On cusp of pan-African trade deal, giant Nigeria clings to protection

    * Nigeria signed Africa free trade deal in July
    * Many businesses there fear a flood of cheap goods
    * Analysts say Nigerian protectionism could undermine pact

    By Libby George and Alexis Akwagyiram
    LAGOS, Aug 6 (Reuters) - Adeleke Adeleye stands in front of
a bank of whirring printers spinning out dozens of envelopes a
minute in Nigeria's commercial capital of Lagos. 
    His stationery company, FAE Ltd, is thriving and will move
into a larger factory nearby by the end of next year. 
    But he sees trouble on the horizon in the form of a new
African free trade agreement aiming to unlock a market of 1.3
billion consumers - but which many in Nigeria, the continent's
largest economy, view as a threat. 
    "It's definitely not a level playing field," he says.
    Africa is forging ahead with the African Continental Free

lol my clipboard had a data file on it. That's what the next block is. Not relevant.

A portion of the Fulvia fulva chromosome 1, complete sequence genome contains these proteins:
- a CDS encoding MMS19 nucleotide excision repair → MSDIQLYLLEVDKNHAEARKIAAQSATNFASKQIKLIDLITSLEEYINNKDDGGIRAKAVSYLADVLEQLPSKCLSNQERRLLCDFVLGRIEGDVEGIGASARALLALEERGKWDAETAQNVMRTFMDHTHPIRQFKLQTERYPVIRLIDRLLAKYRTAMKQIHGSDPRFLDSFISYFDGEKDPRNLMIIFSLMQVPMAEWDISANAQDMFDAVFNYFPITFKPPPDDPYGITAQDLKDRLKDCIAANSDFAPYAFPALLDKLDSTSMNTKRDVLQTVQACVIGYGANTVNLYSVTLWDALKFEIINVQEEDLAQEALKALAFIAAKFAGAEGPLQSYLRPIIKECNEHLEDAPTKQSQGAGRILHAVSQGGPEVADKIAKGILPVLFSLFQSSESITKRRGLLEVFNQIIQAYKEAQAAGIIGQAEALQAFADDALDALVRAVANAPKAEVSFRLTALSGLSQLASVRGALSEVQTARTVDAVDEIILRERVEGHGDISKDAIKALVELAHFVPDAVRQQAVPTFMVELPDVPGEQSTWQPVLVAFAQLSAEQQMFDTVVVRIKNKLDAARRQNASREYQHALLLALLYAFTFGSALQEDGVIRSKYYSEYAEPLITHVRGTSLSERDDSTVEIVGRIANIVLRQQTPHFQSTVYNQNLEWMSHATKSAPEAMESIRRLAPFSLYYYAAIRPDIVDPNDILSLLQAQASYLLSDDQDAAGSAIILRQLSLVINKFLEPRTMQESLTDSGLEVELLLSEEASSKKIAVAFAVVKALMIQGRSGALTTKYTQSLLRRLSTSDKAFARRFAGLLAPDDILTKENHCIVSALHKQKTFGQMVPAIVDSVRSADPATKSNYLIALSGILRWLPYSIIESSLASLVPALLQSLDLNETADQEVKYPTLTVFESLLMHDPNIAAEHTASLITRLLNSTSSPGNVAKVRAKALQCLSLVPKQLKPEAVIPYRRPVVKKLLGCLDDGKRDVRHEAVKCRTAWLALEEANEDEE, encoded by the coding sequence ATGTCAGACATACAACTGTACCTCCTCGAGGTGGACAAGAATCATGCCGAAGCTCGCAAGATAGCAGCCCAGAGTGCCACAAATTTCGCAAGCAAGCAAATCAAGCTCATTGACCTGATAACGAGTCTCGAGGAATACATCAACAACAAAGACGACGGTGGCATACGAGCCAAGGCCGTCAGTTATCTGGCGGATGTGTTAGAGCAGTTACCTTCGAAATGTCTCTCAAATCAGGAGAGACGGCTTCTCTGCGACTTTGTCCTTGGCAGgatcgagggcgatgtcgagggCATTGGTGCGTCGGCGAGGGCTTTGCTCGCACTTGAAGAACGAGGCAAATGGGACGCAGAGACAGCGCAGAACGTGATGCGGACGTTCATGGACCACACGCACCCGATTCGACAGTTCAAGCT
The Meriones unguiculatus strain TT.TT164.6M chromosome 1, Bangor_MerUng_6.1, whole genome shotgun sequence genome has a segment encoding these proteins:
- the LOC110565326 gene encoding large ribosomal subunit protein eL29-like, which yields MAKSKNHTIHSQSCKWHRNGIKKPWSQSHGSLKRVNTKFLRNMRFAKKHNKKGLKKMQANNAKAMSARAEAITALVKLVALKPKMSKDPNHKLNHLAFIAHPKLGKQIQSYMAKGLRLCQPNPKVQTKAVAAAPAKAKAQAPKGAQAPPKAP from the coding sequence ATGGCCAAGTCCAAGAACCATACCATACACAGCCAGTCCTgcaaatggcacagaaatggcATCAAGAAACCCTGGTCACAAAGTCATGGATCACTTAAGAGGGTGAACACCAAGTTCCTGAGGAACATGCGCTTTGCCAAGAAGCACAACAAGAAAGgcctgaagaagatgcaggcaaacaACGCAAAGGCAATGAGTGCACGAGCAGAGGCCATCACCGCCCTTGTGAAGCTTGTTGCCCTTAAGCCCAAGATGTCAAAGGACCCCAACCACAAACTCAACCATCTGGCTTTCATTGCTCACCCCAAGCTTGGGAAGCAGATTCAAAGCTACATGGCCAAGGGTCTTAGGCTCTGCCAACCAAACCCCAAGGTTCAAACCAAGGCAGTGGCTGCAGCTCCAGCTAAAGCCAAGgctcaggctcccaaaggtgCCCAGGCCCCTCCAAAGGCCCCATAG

Trade Area (AfCFTA) - a project to create a $3.4 trillion
economic bloc - even as world powers such as the United States
and Britain back away from multilateral trade pacts. 

    Its champions - South Africa and Kenya among them - say the
deal will provide a shot in the arm to trade between African
nations, which accounted for just 17% of exports in 2017, and
give their companies access to millions of new customers.
    But Nigeria is worried it could be flooded with cheap goods
from more competitive neighbours, undermining its efforts to
revive local manufacturing and expand farming to reduce
dependence on crude oil exports.  
    It was one of the last of 54 nations to back the agreement,
only signing on last month. Just Eritrea, which did not
participate in the negotiations, has not approved the deal.

    Now that Nigeria is in, however, some trade experts fear its
long history of economic protectionism and tepid support for the
AfCFTA will undermine the bloc. 
    "If Nigeria, after signing, decides not to implement, there
will be a problem. There are so many administrative ways in
which Nigeria can frustrate this agreement," said Bismarck
Rewane, CEO of Lagos-based consultancy Financial Derivatives
Company (FDC).
    The size of Nigeria's economy - a gross domestic product of
nearly $400 billion and a population of some 190 million -
belies major weaknesses. 
    Reliance on crude oil sales for around 90% of foreign